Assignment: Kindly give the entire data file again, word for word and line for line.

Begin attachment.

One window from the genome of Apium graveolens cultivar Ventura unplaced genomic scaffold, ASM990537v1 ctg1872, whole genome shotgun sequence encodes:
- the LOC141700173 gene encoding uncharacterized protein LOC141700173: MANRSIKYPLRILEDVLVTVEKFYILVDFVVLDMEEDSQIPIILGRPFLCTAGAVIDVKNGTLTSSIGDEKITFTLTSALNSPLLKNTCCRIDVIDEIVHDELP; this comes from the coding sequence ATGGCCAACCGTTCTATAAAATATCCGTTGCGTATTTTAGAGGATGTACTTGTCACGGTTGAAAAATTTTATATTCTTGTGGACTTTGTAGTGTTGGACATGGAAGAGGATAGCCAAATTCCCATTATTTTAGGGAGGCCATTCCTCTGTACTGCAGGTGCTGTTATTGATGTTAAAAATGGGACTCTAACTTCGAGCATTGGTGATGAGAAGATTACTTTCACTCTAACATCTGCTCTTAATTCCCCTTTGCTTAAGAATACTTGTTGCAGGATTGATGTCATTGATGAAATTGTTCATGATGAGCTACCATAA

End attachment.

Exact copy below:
One window from the genome of Apium graveolens cultivar Ventura unplaced genomic scaffold, ASM990537v1 ctg1872, whole genome shotgun sequence encodes:
- the LOC141700173 gene encoding uncharacterized protein LOC141700173: MANRSIKYPLRILEDVLVTVEKFYILVDFVVLDMEEDSQIPIILGRPFLCTAGAVIDVKNGTLTSSIGDEKITFTLTSALNSPLLKNTCCRIDVIDEIVHDELP; this comes from the coding sequence ATGGCCAACCGTTCTATAAAATATCCGTTGCGTATTTTAGAGGATGTACTTGTCACGGTTGAAAAATTTTATATTCTTGTGGACTTTGTAGTGTTGGACATGGAAGAGGATAGCCAAATTCCCATTATTTTAGGGAGGCCATTCCTCTGTACTGCAGGTGCTGTTATTGATGTTAAAAATGGGACTCTAACTTCGAGCATTGGTGATGAGAAGATTACTTTCACTCTAACATCTGCTCTTAATTCCCCTTTGCTTAAGAATACTTGTTGCAGGATTGATGTCATTGATGAAATTGTTCATGATGAGCTACCATAA